Further, the Appellate Division pointed out that the duty of care that a landowner owes a third person is governed by their status – “guest, invitee, or trespasser.” The duty owed to a social guest is to warn of a dangerous condition on the premises except “when the guest is aware of the condition or by reasonable use of the facilities would observe it.”

Here, the plaintiff was a social guest. It was undisputed that when she visited the defendants’ home earlier in the day, she observed the location of their car that was at least partially blocking the sidewalk. The car was in the same position when she returned. Under these circumstances, the danger the plaintiff encountered was self-evident and, thus, she had no claim against the defendants. Hence, the Appellate Division held that, even if the plaintiff could prove that she fell on the defendants’ property, the trial judge properly concluded that the complaint should be dismissed.


About the Author

About the Author:

Ms. Ramos is an Executive Committee Member and Co-Chair of the Litigation Department at Capehart Scatchard, P.A. located in Mount Laurel, New Jersey. She is an experienced litigator with over 30 years experience handling diverse matters. Practice areas include tort defense, business litigation, estate litigation, tort claims and civil rights defense, construction litigation, insurance coverage, employment litigation, shareholder disputes, and general litigation.

For the years 2020-2023, Ms. Ramos was selected for inclusion in The Best Lawyers in America© in the practice area of Litigation - Insurance. The attorneys on this list are selected based upon the consensus opinion of leading lawyers about the professional abilities of their colleagues within the same geographical area and legal practice area. A complete description of The Best Lawyers in America© methodology can be viewed via their website at: https://www.bestlawyers.com/methodology.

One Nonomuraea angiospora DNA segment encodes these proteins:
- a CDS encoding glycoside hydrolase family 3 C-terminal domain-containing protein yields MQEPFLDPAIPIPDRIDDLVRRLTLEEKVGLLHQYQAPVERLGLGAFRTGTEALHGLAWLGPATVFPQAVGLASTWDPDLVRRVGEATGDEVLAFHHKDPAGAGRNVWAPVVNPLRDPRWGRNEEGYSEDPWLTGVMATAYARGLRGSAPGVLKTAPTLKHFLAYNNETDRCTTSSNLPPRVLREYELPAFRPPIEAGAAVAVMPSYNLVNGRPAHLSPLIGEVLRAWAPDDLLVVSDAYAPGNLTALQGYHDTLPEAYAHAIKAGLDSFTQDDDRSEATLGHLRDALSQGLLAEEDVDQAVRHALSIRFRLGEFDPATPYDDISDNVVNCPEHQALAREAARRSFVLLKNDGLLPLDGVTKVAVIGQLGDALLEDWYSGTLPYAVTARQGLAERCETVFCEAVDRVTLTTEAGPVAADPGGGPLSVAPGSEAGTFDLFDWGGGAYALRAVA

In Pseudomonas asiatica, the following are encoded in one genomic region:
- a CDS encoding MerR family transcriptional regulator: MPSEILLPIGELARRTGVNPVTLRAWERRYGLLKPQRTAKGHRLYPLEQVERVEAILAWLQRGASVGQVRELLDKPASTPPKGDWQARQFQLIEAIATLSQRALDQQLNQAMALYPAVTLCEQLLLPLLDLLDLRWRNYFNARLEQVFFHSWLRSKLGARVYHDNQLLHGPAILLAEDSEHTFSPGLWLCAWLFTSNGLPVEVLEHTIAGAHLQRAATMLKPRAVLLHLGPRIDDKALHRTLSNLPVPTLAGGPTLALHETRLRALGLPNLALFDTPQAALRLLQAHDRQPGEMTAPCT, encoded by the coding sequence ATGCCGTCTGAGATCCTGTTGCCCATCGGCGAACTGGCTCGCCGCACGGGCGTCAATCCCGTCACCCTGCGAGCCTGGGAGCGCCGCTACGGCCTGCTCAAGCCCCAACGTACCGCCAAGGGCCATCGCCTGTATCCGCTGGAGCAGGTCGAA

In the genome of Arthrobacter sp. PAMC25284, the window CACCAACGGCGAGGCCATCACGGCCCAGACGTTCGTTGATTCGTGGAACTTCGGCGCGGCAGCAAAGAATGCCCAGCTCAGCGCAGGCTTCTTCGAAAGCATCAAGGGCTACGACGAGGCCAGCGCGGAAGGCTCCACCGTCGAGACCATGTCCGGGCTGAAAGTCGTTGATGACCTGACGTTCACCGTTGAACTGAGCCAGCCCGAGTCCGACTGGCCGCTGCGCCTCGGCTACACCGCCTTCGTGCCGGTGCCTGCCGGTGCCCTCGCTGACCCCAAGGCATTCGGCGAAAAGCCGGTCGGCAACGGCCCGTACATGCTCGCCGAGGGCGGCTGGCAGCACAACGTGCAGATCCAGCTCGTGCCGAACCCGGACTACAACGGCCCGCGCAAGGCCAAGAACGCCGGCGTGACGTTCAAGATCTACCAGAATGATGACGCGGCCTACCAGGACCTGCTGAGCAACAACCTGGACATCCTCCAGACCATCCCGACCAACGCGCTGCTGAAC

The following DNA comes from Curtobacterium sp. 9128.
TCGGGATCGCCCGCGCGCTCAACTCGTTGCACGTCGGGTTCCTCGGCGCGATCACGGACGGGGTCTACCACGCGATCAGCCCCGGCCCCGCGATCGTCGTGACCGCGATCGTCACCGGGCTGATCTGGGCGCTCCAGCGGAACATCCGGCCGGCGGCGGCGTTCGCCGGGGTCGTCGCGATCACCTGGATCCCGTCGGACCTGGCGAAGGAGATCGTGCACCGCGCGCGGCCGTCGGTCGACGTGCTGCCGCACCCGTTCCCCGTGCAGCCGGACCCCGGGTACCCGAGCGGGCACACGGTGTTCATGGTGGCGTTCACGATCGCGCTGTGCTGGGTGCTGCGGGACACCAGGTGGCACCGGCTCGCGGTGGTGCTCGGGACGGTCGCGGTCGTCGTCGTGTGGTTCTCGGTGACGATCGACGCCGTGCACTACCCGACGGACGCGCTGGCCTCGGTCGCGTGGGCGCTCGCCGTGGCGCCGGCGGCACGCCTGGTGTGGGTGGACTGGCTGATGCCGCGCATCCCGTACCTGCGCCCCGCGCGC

In 2021, Capehart Scatchard and Ms. Ramos received the “Best Law Firm” ranking in the area of Litigation – Insurance (Metro, Tier 3) published by U.S. News & World Report and Best Lawyers®. Law firms included on the list are recognized for professional excellence with consistently impressive ratings from clients and peers. To be eligible for a ranking, a firm must have at least one attorney who has been included in the current edition of Best Lawyers in America, which recognizes the top five percent of practicing lawyers in the United States. Betsy Ramos (Litigation – Insurance) was recognized for this prestigious award in the 2021 edition. For a description of the “Best Law Firm” selection methodology please visit: https://bestlawfirms.usnews.com/methodology.aspx.

“Best Law Firms” is published by Best Lawyers in partnership with U.S. News & World Report. For a description of the selection methodology please visit: https://bestlawfirms.usnews.com/methodology.aspx.